The Age reports that employers are still exploiting international students, say advocates and lawyers. Some students say they are paid as little as $10 an hour as some businesses take advantage of their need to work more hours than they are legally allowed or their lack of knowledge of entitlements.

Also at The Age, universities and Australia’s biggest student housing provider are using a loophole to evade renter protections for students.

Arts Learning Festival for students and schools

The Arts Learning Festival celebrates the importance of arts in education, with innovative interactive and virtual events for students and schools that bring together Australian and international artists to deliver events with deep connections to the curriculum.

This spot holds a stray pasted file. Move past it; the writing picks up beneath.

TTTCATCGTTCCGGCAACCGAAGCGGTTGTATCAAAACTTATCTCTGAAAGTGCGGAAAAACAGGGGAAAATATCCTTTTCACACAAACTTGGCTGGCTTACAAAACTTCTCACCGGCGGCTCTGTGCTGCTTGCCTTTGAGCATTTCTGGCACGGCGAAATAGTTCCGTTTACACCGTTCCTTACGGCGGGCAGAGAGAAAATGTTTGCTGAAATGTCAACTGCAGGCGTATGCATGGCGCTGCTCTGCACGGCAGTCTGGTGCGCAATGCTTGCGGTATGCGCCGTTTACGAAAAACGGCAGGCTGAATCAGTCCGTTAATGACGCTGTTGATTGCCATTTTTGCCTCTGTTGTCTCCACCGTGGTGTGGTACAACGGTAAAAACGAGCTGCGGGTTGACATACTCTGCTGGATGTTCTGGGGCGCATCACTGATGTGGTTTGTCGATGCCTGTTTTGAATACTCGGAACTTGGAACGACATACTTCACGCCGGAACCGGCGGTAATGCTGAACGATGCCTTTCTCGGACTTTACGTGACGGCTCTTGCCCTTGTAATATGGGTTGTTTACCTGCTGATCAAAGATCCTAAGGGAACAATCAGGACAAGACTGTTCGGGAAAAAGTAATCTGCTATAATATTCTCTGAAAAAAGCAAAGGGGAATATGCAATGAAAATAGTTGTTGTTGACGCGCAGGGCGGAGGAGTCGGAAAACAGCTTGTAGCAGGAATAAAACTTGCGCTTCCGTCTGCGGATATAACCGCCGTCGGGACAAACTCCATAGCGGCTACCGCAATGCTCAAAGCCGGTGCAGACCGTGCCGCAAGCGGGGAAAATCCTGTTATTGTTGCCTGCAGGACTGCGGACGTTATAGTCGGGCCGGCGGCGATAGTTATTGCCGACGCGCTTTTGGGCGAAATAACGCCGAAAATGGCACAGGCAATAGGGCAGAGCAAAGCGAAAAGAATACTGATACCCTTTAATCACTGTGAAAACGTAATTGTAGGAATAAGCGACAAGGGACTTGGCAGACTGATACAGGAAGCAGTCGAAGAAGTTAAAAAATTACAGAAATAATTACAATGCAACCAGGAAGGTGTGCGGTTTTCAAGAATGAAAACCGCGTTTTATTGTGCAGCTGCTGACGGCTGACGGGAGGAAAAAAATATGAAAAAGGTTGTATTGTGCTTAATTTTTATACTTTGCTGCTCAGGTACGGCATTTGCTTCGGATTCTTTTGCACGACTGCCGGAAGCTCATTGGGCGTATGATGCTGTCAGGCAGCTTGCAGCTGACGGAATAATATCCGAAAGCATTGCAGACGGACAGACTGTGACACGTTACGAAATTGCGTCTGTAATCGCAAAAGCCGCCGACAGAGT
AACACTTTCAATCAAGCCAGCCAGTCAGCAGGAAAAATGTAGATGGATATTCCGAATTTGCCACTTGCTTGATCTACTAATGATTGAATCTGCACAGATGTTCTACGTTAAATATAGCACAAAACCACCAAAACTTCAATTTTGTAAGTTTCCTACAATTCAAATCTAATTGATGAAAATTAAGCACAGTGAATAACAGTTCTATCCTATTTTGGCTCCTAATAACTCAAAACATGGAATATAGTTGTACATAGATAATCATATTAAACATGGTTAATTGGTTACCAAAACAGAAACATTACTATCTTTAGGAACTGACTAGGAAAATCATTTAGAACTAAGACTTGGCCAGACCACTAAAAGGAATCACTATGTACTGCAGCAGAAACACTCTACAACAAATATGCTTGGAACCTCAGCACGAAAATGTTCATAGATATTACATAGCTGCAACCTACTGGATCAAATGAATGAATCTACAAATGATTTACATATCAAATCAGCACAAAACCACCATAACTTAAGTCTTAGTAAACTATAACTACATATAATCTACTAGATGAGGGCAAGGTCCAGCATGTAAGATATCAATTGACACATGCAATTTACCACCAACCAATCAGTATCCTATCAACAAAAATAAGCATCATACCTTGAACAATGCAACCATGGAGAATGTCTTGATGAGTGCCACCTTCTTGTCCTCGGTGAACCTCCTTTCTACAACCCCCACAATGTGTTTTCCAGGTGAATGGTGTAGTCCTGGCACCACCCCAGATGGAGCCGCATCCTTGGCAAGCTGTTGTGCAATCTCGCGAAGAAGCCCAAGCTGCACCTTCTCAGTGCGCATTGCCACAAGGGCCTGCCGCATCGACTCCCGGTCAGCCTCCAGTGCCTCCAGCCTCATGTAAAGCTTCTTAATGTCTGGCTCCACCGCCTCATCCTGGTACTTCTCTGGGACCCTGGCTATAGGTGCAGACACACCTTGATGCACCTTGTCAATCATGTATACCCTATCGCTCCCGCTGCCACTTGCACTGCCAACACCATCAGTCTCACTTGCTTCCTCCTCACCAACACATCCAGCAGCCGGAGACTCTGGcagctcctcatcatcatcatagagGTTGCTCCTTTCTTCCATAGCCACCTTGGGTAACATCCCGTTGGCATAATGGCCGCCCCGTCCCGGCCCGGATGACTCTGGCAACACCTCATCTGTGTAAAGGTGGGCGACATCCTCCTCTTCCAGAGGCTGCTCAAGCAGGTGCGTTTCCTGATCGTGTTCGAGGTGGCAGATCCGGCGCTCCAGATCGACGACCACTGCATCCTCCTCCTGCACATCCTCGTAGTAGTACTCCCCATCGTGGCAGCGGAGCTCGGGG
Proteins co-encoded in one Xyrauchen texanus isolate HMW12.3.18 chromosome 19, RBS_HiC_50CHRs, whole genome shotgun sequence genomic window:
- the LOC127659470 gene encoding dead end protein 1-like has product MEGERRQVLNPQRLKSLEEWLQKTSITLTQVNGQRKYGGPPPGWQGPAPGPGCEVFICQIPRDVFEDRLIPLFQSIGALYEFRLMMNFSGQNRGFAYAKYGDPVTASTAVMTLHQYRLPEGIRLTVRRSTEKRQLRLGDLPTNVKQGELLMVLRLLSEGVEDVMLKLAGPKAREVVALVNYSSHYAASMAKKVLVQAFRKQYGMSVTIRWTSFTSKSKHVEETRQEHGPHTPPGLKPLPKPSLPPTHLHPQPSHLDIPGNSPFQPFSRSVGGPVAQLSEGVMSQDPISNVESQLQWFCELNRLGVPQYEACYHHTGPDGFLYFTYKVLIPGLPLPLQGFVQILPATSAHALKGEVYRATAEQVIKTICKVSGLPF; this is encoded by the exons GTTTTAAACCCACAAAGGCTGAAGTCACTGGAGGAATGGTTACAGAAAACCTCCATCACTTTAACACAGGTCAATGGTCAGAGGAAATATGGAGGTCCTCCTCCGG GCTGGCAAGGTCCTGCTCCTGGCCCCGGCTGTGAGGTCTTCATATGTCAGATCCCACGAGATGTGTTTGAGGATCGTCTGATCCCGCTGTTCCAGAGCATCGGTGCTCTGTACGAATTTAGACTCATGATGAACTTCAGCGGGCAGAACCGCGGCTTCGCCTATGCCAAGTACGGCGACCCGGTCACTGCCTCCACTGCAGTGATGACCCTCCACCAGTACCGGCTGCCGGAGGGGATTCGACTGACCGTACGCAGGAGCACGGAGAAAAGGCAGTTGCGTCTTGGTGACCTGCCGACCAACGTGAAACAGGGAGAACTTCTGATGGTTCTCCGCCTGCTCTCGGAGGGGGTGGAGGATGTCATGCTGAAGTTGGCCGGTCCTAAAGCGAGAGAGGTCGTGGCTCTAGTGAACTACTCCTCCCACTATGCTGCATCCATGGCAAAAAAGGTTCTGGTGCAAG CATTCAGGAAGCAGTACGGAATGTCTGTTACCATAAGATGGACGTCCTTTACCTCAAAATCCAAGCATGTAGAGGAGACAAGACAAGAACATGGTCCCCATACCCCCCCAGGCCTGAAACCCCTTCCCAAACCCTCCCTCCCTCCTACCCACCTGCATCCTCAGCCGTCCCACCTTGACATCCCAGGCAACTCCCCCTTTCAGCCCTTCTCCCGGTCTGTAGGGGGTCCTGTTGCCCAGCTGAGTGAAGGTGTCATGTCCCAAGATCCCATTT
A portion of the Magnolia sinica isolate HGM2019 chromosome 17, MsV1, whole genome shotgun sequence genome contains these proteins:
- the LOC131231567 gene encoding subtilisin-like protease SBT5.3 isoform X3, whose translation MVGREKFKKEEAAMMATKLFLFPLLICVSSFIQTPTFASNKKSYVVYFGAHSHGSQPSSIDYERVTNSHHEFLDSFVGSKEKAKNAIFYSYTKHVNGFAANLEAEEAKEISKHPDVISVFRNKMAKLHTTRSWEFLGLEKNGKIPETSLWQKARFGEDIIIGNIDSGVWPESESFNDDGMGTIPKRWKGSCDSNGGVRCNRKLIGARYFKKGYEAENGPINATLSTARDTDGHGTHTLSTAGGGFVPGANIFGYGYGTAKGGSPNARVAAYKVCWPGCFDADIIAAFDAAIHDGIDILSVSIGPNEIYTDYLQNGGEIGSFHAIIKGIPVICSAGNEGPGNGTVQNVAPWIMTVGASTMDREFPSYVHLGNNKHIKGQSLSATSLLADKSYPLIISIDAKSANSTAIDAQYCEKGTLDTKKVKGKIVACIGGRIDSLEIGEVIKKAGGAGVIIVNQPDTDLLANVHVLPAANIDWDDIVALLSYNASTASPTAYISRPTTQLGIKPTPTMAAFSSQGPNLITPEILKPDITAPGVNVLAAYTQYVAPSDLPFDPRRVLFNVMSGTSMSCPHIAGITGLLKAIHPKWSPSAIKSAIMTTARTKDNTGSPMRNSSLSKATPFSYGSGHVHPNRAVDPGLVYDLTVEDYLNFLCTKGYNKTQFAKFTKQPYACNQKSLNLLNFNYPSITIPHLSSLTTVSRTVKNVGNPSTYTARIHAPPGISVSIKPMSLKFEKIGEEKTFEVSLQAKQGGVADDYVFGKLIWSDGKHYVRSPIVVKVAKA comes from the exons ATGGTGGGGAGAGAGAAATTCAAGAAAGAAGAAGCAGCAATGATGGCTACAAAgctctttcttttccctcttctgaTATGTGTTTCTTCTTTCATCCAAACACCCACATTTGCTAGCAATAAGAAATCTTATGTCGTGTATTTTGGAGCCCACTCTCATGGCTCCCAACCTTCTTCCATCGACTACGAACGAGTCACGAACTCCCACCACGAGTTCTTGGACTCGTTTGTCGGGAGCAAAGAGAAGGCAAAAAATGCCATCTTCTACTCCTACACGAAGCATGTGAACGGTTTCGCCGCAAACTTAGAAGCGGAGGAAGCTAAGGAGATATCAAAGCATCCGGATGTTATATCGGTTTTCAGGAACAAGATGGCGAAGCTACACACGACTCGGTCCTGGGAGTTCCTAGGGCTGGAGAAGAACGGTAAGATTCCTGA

Hosted by Independent Schools Victoria (ISV), but open to schools from all sectors, the Arts Learning Festival was first held in 2017. It takes place every second year and the 2023 iteration happens in three phases: May, July and October.

The Term 3 events in the program include painting with chocolate in Anime in Chocolate (years 7-10), Helen Johnson’s Postcard to my Future Self painting masterclass (years 9 and 10), and Mia Salsjö’s Sound & Sight-Art Architecture & Music (years 9-11).

There’s also a Student Film Festival calling for five-minute student film entries in five year-level categories from Prep to Year 12. The closing date is Friday 1 September 2023.

In case you missed our recent education stories

Rochelle Siemienowicz is the ArtsHub Group's Education and Career Editor. She was previously a journalist for Screenhub and is a writer, film critic and cultural commentator with a PhD in Australian cinema. She was the co-host of Australia's longest-running film podcast 'Hell is for Hyphenates' and has written a memoir, Fallen, published by Affirm Press. Her second book, Double Happiness, a novel, will be published by Midnight Sun in 2024. Instagram: @Rochelle_Rochelle Twitter: @Milan2Pinsk